NAN – Abuja residents have begun to adjust their lifestyles to avoid contracting the Ebola virus, a survey has shown.
The virus has claimed over 700 lives in West African, including Patrick Sawyer, a Liberian who died in Nigeria after contracting the virus in his country.
A civil servant, Mrs Janet Obinna, said that she had embraced the habit of regularly washing her hands and other sanitary measures as experts had advised.
Obinna said that contrary to her husband’s preference for bush meat in the meal, the family had resorted to eating goat meet and beef.
“Before, my husband would not do without bush meat but now we have agreed not to buy or even eat it outside the home.
“We used to wash our hands before but not as often as we do now with this Ebola virus around,’’ she said.
Mr Paul Nzekwu, a businessman, said after he watched news about the virus he realised it was more dangerous than HIV.
Nzekwu said although he did not eat bush meat he had taken it upon himself to educate his friends on the dangers of consuming such meat.
“I was so scared that I could not even visit a friend that was suffering from fever. I think we need more awareness on this Ebola,’’ he said.
Nzekwu said unhygienic persons would now be compelled to embrace hygiene because `the fear of Ebola is the beginning of wisdom.”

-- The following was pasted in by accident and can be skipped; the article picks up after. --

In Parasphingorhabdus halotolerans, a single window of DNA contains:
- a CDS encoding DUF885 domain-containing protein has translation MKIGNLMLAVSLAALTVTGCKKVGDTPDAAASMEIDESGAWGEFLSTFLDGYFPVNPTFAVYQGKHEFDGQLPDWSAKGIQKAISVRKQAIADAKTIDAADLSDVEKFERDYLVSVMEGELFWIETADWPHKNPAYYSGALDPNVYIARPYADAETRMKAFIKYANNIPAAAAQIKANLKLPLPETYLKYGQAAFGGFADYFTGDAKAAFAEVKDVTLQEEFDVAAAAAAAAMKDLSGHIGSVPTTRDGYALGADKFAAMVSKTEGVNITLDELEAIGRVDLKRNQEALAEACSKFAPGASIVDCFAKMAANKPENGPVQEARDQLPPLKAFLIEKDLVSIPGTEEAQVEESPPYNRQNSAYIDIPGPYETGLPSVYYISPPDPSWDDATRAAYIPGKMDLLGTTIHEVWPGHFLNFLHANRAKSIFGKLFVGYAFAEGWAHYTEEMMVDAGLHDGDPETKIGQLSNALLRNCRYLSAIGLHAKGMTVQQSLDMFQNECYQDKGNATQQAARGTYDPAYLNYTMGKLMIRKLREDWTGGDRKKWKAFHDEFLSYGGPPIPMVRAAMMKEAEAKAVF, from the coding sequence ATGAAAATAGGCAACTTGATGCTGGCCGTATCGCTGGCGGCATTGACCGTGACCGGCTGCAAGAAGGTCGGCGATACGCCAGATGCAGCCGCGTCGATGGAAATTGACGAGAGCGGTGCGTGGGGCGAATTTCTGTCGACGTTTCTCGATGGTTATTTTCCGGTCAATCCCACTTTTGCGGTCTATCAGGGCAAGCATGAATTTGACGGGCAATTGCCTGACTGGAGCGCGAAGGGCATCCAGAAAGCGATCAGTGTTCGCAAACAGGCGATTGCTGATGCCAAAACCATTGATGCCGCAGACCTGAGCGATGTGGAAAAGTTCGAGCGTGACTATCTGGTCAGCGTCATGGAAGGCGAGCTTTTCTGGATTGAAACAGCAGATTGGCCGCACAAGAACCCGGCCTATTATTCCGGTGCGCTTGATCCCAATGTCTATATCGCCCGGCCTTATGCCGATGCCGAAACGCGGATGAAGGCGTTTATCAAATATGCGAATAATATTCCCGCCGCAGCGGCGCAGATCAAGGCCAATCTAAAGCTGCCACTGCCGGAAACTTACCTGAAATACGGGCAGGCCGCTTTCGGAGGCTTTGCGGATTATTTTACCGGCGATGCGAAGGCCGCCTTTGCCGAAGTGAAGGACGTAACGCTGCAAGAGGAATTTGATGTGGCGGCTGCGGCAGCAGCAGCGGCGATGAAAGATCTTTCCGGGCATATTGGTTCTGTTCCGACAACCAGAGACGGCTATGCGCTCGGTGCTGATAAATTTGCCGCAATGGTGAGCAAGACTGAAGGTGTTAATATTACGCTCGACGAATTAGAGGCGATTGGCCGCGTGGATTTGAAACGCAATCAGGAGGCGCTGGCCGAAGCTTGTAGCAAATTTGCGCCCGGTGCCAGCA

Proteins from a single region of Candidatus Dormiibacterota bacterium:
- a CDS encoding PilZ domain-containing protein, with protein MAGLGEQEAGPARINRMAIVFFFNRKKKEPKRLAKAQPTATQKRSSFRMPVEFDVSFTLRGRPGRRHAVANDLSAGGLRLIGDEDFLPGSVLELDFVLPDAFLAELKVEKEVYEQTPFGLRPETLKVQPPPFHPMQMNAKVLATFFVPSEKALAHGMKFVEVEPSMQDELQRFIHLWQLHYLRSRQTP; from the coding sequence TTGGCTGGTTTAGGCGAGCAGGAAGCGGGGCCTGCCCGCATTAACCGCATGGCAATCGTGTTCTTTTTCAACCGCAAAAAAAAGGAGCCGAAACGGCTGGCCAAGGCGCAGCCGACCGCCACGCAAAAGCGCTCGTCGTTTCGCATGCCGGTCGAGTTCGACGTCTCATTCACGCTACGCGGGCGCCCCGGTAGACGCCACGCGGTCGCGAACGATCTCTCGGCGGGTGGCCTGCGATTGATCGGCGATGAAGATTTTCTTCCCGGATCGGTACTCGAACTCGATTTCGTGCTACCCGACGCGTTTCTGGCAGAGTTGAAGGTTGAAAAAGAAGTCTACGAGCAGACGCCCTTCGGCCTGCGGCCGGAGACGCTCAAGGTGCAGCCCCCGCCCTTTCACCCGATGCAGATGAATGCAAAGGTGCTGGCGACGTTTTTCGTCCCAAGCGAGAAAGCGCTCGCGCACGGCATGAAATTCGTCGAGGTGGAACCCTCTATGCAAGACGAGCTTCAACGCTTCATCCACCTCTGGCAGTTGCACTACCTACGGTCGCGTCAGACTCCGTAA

A Taxi driver, Mr Joe Osayi, said that he had learnt that Ebola virus could be contacted from the consumption of bush meat and handshakes and as such had restrained from eating bush meat.
“Governments need to create more awareness on this virus because we now hear different stories about it everyday,’’ Osayi said.
Another respondent, Mr Frank Yahaya, said he would not enter any vehicle that carried a sick person to avoid close contact with such person.
Yahaya said he was aware that good hygiene practice could help in the prevention of the virus.
“From what we have heard on television, though Ebola is a very deadly disease, when you maintain high personal hygiene you can prevent it.
“Hygiene such as washing of hands at all times prevents the spread of diseases.
“I learnt it could be transmitted by fluids, blood, semen and sweat from an infected person and to prevent it we should ensure regular hand washing,” he said.
World Health Organisation (WHO) says Ebola virus, formerly known as Ebola haemorrhagic fever, is a severe illness, with fatality rate of up to 90 per cent.
WHO describes Ebola as one of the world’s most virulent diseases.
It said that “the infection is transmitted by direct contact with the blood, body fluids and tissues of infected animals or people.
“Severely ill patients require intensive supportive care. During an outbreak, those at higher risk of infection are health workers, family members and others in close contact with sick people and deceased patients.’’